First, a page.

Also Known As: Goliath Aloe
Category: Tree Aloes
USDA Hardiness Zones: 9b - 11
OverviewThe moderately popular hybrid Aloe 'Goliath' is a tree-like aloe hybrid that grows 12+ feet tall with long broad medium green leaves that arch over and taper to a long narrow tip.
DescriptionThis hybrid, which involves Aloe vaombe, A. barberae, and A. dichotoma, is a rather massive tree eventually, as the name suggests. Aloe 'Goliath' averages 8 to 12 feet in height with a spread of 4 to 5 feet. Problem with the Aloe 'Goliath' hybrid is it insists on growing a larger and larger head of massively thick, heavy, drooping, long, rubbery green leaves on a ridiculously skinny trunk inherited from Aloe vaombe. The main contribution of the Aloe barberae seems to be in the thick, heaviness and rubberiness of the leaves weighs at least a few pounds, possibly 5-10. Leaves have almost no teeth along their margins. The Goliath Aloe has a vase-like upright form, slightly arching leaves with parallel veins and a fast growth rate. It will produce pups or offsets.
FloweringMature Aloe 'Goliath' plants produce an inflorescence in late fall or winter that branches near the crown of leaves with many upright branches that rise 2 to 3 feet bearing salmon to orange flowers. Flowers are very similar to Aloe vaombe flowers but not quite as spectacular.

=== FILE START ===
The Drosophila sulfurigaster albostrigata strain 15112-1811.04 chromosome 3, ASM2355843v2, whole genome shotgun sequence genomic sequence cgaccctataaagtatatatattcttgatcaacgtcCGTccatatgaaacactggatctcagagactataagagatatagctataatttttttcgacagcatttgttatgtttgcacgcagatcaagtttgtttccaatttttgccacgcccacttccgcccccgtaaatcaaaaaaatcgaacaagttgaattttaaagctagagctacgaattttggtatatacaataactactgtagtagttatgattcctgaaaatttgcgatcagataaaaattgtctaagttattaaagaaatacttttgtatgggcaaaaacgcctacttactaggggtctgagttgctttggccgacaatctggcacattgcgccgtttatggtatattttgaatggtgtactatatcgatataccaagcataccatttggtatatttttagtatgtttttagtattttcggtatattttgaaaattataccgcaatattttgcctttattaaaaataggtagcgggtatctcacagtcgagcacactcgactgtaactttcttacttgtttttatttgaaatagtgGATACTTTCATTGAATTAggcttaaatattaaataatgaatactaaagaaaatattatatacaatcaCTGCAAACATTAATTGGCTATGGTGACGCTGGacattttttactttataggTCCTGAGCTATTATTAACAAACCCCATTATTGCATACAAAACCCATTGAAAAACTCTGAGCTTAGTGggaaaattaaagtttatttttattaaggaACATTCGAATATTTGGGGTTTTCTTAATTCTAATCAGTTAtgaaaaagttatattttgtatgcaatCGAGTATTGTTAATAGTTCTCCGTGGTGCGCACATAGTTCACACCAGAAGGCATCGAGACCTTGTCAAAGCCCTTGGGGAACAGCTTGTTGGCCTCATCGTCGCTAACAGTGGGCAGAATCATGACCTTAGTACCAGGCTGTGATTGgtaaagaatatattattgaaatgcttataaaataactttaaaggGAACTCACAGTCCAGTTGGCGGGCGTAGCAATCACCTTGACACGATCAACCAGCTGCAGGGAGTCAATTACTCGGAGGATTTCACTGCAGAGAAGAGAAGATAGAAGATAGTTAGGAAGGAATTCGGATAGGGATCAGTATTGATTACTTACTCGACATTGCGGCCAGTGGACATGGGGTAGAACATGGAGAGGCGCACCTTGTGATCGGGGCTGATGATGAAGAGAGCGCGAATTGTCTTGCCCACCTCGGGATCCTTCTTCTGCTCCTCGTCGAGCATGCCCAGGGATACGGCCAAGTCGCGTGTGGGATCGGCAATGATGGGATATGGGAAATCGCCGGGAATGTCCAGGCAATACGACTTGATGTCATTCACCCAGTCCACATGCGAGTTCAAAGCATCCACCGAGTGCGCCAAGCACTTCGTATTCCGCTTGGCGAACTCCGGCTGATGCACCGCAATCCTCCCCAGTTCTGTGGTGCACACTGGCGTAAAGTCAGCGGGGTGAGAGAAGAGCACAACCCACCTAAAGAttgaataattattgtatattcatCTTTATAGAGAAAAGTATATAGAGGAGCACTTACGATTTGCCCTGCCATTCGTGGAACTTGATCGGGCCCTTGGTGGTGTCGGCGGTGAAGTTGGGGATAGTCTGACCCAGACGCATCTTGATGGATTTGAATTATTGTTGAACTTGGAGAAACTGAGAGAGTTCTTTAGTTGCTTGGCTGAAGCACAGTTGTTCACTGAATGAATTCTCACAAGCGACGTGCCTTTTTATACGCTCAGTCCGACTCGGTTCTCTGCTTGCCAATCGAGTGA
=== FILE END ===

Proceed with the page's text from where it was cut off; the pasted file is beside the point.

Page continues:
Origin / HistoryAloe 'Goliath' is believed to have originated as a garden cross of the large South African tree aloe, Aloe barberae (A. bainesii), and Aloe vaombe from Madagascar. The plants were selected as seedlings by Don Newcomer of Serra Gardens, who had these two plants situated together in his garden in Malibu Canyon. The plant looked large and stout so the name Goliath seemed a natural name.
Care / CultivationPlant in full sun in a well-drained soil. Once established, it has good drought tolerance, but will look better with water in dry spells and needs very little, if any, water in winter. This plant shows hybrid vigor which may exceed its own ability to support itself. The stems of some older specimens have been known to break or fall over from their own weight so the best advice for this plant is to try to grow it slowly by not applying too much water or fertilizer lest the large foliage heads become too heavy. This plant is a fast grower, even more so if given ample water and fertilizer in the warm months.
Frost TendernessSeems to be hardy down to at least 25 F.
Use in the GardenMakes an excellent landscape plant for the cactus & succulent garden.
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